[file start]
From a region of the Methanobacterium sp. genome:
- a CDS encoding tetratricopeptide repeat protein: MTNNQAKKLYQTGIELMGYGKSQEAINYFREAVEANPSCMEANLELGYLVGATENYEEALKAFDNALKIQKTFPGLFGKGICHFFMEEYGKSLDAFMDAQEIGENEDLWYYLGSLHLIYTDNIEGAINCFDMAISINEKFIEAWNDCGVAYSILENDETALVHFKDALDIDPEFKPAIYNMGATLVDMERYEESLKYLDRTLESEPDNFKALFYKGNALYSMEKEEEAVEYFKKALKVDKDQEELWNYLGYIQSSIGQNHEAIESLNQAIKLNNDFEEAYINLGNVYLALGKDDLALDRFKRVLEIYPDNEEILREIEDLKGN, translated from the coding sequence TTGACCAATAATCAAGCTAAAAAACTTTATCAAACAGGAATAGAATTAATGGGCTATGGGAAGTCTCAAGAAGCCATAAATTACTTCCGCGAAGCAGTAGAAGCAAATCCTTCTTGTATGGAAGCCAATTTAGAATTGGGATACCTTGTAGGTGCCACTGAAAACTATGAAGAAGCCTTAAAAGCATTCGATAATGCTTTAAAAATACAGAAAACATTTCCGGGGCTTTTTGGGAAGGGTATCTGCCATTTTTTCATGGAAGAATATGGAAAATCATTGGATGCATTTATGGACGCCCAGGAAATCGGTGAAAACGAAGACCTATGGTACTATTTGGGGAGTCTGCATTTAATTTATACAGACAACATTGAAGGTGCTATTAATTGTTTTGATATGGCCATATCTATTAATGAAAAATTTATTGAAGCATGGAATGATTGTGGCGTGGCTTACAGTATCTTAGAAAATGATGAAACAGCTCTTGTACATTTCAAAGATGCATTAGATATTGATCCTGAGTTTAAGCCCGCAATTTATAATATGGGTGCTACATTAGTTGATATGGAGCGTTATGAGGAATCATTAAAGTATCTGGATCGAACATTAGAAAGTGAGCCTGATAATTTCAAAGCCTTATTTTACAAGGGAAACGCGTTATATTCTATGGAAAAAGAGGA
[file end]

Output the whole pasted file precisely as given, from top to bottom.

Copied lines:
From a region of the Methanobacterium sp. genome:
- a CDS encoding tetratricopeptide repeat protein: MTNNQAKKLYQTGIELMGYGKSQEAINYFREAVEANPSCMEANLELGYLVGATENYEEALKAFDNALKIQKTFPGLFGKGICHFFMEEYGKSLDAFMDAQEIGENEDLWYYLGSLHLIYTDNIEGAINCFDMAISINEKFIEAWNDCGVAYSILENDETALVHFKDALDIDPEFKPAIYNMGATLVDMERYEESLKYLDRTLESEPDNFKALFYKGNALYSMEKEEEAVEYFKKALKVDKDQEELWNYLGYIQSSIGQNHEAIESLNQAIKLNNDFEEAYINLGNVYLALGKDDLALDRFKRVLEIYPDNEEILREIEDLKGN, translated from the coding sequence TTGACCAATAATCAAGCTAAAAAACTTTATCAAACAGGAATAGAATTAATGGGCTATGGGAAGTCTCAAGAAGCCATAAATTACTTCCGCGAAGCAGTAGAAGCAAATCCTTCTTGTATGGAAGCCAATTTAGAATTGGGATACCTTGTAGGTGCCACTGAAAACTATGAAGAAGCCTTAAAAGCATTCGATAATGCTTTAAAAATACAGAAAACATTTCCGGGGCTTTTTGGGAAGGGTATCTGCCATTTTTTCATGGAAGAATATGGAAAATCATTGGATGCATTTATGGACGCCCAGGAAATCGGTGAAAACGAAGACCTATGGTACTATTTGGGGAGTCTGCATTTAATTTATACAGACAACATTGAAGGTGCTATTAATTGTTTTGATATGGCCATATCTATTAATGAAAAATTTATTGAAGCATGGAATGATTGTGGCGTGGCTTACAGTATCTTAGAAAATGATGAAACAGCTCTTGTACATTTCAAAGATGCATTAGATATTGATCCTGAGTTTAAGCCCGCAATTTATAATATGGGTGCTACATTAGTTGATATGGAGCGTTATGAGGAATCATTAAAGTATCTGGATCGAACATTAGAAAGTGAGCCTGATAATTTCAAAGCCTTATTTTACAAGGGAAACGCGTTATATTCTATGGAAAAAGAGGA